Today is September 17, 2023. On this day 100 years ago Hiram “Hank” Williams was born in a deep rural section of southern Alabama. He only lived 29 years but his influence is still felt far and wide, and not just among country music fans. He's in the Rock and Roll Hall of Fame and versions of his songs have been recorded by top acts in almost every genre of music. I've often wondered what he and Buddy Holly and Otis Redding and so many other super famous singers who died in their 20s would've gone on to do had they made it to old age instead of being taken from us in their prime. There's no telling how many great songs we're missing out on because they were never plucked out of the stream of life by such gifted souls like Williams and Holly.
In honor of Hank on this day, here are five photographs I've taken during my travels through Alabama and Tennessee of notable spots in his life, from his childhood home in Georgiana to his final resting place in Montgomery.
- The Boyhood Home, Georgiana, Alabama
I stopped in Georgiana on my way back from the coast years ago to visit this spot. Georgiana was — and likely still is— a depressing little town with vacant storefronts. It's just off of Interstate 65 along what has to be the most boring stretch of interstate between Alabama and Illinois. The only attraction in town is this house where Hiram (he didn't start going by Hank until he was in his teens) spent a good portion of his youth.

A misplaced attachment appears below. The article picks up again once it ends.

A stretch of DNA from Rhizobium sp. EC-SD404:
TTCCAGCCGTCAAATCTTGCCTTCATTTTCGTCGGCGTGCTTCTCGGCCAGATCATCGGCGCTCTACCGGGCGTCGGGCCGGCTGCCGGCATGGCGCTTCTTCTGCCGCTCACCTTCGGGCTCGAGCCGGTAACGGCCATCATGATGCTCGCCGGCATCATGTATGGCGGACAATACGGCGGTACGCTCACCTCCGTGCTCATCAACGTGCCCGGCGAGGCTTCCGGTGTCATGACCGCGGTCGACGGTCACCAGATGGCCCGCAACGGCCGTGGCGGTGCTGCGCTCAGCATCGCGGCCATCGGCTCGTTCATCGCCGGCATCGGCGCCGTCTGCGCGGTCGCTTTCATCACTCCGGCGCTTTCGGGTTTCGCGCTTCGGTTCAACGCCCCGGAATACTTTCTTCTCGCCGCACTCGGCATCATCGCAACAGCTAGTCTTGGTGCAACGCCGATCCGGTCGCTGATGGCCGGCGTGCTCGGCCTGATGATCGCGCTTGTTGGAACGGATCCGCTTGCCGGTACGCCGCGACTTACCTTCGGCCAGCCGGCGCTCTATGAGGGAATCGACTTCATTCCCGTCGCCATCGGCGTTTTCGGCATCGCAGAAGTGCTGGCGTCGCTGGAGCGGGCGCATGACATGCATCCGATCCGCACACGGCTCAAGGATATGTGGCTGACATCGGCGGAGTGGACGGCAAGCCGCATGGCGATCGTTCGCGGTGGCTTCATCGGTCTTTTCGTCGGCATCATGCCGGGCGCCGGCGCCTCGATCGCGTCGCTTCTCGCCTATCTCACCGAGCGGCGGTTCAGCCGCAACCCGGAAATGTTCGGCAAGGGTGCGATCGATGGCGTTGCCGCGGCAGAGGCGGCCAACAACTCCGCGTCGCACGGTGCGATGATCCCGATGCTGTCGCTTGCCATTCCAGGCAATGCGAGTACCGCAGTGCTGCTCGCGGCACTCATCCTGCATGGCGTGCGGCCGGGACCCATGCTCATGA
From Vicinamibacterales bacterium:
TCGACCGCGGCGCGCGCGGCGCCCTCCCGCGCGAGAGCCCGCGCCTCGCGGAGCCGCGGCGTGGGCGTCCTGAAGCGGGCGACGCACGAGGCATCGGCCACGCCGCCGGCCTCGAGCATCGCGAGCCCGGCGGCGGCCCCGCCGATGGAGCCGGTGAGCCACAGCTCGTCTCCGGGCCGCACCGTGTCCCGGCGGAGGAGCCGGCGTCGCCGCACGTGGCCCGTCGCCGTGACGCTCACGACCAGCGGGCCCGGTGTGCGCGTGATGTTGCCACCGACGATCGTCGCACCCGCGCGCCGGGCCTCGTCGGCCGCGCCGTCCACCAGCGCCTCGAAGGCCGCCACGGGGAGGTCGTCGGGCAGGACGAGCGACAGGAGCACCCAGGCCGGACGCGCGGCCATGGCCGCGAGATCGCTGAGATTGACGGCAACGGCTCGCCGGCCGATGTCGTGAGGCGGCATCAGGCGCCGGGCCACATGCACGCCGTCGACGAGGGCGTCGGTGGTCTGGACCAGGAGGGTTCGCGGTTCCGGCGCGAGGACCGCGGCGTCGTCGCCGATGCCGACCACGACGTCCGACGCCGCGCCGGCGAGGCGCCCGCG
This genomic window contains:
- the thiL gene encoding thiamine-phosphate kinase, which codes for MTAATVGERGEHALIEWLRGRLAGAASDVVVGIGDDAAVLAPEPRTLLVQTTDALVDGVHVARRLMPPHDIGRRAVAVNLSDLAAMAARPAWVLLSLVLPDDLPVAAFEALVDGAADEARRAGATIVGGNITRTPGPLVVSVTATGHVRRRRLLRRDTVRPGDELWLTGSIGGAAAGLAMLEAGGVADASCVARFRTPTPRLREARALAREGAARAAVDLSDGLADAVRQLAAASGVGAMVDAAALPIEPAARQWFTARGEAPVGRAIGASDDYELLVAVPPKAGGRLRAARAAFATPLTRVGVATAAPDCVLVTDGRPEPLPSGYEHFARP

- The Andrew Johnson Hotel, Knoxville, Tennessee
That older-looking shorter red-brick building to the right of the other two skyscrapers was once the Andrew Johnson Hotel and the tallest building in Knoxville. It's where Hank Williams spent the last night of his life on December 31, 1952, before dying in the backseat of his car on the way to a gig in the early morning hours of January 1, 1953. The building is on the National Register of Historic Places and now houses government offices. I took this photo from my room in a modern chain hotel in downtown Knoxville.
- Hank Williams Statue, Montgomery, Alabama
This statue of Hank Williams sits near the riverfront in downtown Montgomery. The Hank Williams Museum across the street contains the car he died in, among many other artifacts. I was staying at the Renaissance Hotel on the other side of the street when I took this pic. The riverfront dock where the infamous brawl took place this summer and made national news is directly behind the statue.
- Hank Williams gravesite, Montgomery, Alabama
Hank's gravesite is in the Oakwood Cemetery Annex near downtown Montgomery. To the right in the same plot is the gravesite of his first wife Audrey. Yes, that's Astroturf.
- The Ryman Auditorium, Nashville, Tennessee
The Ryman Auditorium in downtown Nashville. The Mother Church of Country Music. This is where Hank made his debut at the Grand Ole Opry in 1949 and was called back for an amazing six encores. All six encores were of the same song, his hit “Lovesick Blues,” which was a sensation at the time. Truly the first superstar of country music.
Bonus pic: A portrait of the author as a young man
This is me circa 1992 during my first promo shoot in Athens, Georgia. I'm wearing a Hank Williams t-shirt and a Hank Williams-style hat. Even though I don't consider myself a country music guy, it's safe to say that Hank, Sr. had a huge influence on me as a musician.
— Blake Guthrie